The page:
The award is given annually by students in the Boston College chapter of the academic honor society to a faculty member who has achieved distinction as a teacher and advisor.
Fr. Howard is the 11th winner of the award since its inception in 1990, and the third teacher in the A&S Honors Program to be honored, joining adjunct associate professors Mary Joe Hughes and Mark O'Connor.
"It's a special honor to placed in that company - and to be placed there by that company," said Fr. Howard, whose course in Western Cultural Tradition introduces freshmen to the Great Books, among them the Aeneid and the Odyssey , the Bible, Plato's Republic , and St. Augustine's Confessions .
Fr. Howard describes his teaching style by recalling a dictum by Cardinal John Henry Newman, "Great minds need elbow room."
"It is best to consider all freshman as having great minds," explained Fr. Howard. "I like another quote of Cardinal Newman's: that we should not want our opinions handed to us 'as a man has his napkin laid for breakfast.'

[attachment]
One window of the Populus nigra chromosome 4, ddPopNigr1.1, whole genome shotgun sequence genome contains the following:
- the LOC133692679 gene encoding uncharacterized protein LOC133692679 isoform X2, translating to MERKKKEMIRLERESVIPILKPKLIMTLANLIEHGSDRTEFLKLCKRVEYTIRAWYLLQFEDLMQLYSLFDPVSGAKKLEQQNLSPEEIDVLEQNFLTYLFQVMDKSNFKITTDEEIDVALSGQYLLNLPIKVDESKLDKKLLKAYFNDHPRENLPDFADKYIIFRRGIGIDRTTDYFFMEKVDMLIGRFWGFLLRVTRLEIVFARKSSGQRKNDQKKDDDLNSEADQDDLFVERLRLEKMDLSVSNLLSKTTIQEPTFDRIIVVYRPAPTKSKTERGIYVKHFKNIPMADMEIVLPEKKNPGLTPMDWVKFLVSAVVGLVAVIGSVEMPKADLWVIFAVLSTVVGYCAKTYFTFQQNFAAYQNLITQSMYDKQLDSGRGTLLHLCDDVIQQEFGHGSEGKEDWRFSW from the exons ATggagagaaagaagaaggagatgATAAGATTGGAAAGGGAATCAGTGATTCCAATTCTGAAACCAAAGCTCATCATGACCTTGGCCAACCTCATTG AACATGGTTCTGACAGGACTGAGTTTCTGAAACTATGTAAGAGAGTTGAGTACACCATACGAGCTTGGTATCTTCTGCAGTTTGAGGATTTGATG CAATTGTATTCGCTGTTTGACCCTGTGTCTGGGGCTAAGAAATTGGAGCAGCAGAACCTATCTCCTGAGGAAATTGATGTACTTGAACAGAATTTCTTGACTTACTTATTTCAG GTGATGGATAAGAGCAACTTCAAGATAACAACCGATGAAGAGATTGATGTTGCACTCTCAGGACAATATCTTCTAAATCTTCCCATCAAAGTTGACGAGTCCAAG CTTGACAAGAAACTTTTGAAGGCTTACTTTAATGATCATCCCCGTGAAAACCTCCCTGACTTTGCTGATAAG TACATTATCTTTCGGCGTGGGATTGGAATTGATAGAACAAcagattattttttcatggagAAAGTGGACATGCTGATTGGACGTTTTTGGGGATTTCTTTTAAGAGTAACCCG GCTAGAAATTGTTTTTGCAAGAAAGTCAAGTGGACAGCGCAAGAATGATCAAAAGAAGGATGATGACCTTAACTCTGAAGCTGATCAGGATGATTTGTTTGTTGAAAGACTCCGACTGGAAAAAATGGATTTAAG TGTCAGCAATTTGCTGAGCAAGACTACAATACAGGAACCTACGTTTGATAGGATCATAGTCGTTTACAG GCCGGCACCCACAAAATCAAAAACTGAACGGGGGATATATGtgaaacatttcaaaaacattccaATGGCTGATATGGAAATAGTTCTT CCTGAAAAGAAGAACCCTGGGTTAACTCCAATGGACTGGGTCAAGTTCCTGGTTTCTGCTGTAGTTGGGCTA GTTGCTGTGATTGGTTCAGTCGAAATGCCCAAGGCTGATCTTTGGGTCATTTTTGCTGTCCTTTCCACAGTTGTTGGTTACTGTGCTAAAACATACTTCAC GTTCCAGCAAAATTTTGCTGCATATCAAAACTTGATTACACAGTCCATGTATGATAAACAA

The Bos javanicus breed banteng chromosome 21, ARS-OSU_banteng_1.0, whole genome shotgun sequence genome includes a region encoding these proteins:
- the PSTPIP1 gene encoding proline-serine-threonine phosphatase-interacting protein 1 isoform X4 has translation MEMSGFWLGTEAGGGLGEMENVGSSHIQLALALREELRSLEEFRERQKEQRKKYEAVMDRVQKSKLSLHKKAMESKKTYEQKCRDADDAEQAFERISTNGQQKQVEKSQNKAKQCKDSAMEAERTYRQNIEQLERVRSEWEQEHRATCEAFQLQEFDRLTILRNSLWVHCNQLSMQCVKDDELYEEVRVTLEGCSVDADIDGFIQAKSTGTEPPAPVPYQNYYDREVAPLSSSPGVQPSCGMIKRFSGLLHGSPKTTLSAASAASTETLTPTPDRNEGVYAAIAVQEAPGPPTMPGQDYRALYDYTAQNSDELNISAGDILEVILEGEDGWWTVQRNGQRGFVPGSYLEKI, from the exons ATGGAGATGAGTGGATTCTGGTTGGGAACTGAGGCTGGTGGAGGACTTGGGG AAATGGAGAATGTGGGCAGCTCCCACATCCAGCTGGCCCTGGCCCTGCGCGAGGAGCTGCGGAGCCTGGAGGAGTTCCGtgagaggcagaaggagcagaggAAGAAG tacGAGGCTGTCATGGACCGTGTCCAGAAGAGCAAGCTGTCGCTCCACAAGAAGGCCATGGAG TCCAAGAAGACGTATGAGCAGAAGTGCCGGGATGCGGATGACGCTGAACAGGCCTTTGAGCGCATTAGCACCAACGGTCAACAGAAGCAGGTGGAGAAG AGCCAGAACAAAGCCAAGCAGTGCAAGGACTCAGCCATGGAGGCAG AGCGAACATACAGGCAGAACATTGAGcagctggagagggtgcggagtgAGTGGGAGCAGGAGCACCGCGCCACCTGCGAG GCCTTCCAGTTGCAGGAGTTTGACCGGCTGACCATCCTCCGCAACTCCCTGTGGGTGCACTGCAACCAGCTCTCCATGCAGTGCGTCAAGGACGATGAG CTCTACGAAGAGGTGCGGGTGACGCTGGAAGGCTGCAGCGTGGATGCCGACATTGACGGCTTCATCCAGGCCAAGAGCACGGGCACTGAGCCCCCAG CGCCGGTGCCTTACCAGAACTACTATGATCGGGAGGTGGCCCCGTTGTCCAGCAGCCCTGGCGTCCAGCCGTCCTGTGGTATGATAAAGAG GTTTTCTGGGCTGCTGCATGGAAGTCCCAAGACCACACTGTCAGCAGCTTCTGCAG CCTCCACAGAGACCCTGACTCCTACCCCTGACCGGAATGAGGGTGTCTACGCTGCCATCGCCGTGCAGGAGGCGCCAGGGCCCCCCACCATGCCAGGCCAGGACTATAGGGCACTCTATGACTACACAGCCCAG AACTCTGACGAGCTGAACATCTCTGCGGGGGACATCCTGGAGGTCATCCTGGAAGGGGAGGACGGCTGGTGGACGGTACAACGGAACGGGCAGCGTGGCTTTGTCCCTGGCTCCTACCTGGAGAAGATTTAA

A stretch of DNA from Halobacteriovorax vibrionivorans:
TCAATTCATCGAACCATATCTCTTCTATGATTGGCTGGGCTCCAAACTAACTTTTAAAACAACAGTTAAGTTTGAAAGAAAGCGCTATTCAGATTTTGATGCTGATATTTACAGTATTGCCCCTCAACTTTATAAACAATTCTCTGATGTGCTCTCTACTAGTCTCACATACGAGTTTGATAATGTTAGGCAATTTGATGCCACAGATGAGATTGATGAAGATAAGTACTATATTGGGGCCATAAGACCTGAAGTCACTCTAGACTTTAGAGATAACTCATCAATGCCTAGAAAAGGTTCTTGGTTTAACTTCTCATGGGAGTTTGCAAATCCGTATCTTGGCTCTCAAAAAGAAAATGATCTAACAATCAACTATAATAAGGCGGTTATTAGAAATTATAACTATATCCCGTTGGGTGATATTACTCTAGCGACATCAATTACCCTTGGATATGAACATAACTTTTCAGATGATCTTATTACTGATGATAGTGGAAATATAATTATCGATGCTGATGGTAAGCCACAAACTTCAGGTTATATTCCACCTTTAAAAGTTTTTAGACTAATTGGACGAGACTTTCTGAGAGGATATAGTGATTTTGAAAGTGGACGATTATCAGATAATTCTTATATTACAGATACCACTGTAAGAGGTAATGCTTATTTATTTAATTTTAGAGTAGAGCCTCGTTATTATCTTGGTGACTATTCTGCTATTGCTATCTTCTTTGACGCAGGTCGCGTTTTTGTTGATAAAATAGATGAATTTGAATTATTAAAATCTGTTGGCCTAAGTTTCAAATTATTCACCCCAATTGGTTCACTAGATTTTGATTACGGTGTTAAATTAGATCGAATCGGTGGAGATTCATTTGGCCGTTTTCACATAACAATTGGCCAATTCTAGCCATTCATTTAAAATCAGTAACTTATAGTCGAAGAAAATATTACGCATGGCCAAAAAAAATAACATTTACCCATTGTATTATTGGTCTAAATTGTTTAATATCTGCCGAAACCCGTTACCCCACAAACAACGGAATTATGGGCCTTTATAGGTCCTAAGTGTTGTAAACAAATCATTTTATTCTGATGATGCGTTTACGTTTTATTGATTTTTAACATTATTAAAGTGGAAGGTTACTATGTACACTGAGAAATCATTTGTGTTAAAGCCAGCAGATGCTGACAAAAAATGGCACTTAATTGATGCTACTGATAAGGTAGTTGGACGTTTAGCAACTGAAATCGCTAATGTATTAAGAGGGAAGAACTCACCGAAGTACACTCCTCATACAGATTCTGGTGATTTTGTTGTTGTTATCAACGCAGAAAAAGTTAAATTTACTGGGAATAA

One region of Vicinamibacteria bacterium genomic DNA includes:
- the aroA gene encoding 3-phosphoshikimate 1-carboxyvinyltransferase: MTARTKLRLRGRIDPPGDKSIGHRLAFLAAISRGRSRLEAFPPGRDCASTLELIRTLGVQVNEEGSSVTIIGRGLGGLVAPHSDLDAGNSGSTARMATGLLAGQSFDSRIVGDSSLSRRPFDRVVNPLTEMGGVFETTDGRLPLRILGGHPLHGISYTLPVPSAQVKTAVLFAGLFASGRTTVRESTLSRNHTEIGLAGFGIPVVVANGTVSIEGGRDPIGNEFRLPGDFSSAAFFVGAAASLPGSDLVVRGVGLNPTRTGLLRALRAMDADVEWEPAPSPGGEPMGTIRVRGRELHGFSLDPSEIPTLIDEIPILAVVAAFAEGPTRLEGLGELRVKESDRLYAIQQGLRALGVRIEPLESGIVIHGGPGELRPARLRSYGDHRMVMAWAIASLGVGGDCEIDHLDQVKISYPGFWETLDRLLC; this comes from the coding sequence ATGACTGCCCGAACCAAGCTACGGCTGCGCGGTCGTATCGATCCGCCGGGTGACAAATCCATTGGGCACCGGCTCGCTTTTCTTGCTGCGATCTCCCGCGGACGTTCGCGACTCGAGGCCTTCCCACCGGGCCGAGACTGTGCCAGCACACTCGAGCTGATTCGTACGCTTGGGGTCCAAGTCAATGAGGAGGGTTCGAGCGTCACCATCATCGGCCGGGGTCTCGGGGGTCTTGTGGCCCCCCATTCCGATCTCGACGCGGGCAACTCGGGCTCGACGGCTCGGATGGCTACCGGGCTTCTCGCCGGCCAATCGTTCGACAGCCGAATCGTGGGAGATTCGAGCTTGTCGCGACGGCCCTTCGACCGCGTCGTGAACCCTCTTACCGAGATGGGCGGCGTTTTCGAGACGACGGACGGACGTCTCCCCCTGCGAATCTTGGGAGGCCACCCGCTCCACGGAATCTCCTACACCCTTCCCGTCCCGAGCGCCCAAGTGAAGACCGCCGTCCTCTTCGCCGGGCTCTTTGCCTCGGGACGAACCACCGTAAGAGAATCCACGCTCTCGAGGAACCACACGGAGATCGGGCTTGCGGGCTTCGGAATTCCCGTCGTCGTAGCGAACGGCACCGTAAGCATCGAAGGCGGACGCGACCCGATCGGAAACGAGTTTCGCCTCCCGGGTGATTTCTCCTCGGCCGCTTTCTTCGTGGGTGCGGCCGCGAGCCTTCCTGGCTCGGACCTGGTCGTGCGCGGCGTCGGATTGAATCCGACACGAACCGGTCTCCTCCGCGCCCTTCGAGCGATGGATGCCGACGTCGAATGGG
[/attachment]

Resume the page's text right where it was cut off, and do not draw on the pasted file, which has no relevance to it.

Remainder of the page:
College of Arts and Sciences Honors Program Senior Lect. John W. Howard, SJ, leads a recent class. "Good teachers try to bring out the individual gifts of each student, and try to encourage students to have their own opinions."
"Good teachers try to bring out the individual gifts of each student, and try to encourage students to have their own opinions," he said. "I like a student who argues with me. That's the only way you stay on your toes, the only way the other students stay on their toes - and the only way you discover the truth."
Fr. Howard left Boston College during his sophomore year in 1957 to enter the Society of Jesus. He received a degree in divinity from Weston School of Theology in 1968, and a master's degree in classical philology from Harvard University in 1971.
His 35 years as a teacher include two tours in the A&S Honors Program, from 1975 to 1981, and from 1987 to present.
"I'm pleased that another member of the A&S Honors Program has been chosen by the students," said the Phi Beta Kappa chapter's president, Assoc. Prof. Richard Tresch (Economics). "Probably half of the Phi Beta Kappa students go through that program. It's gratifying that these very serious students think very highly of the professors there."
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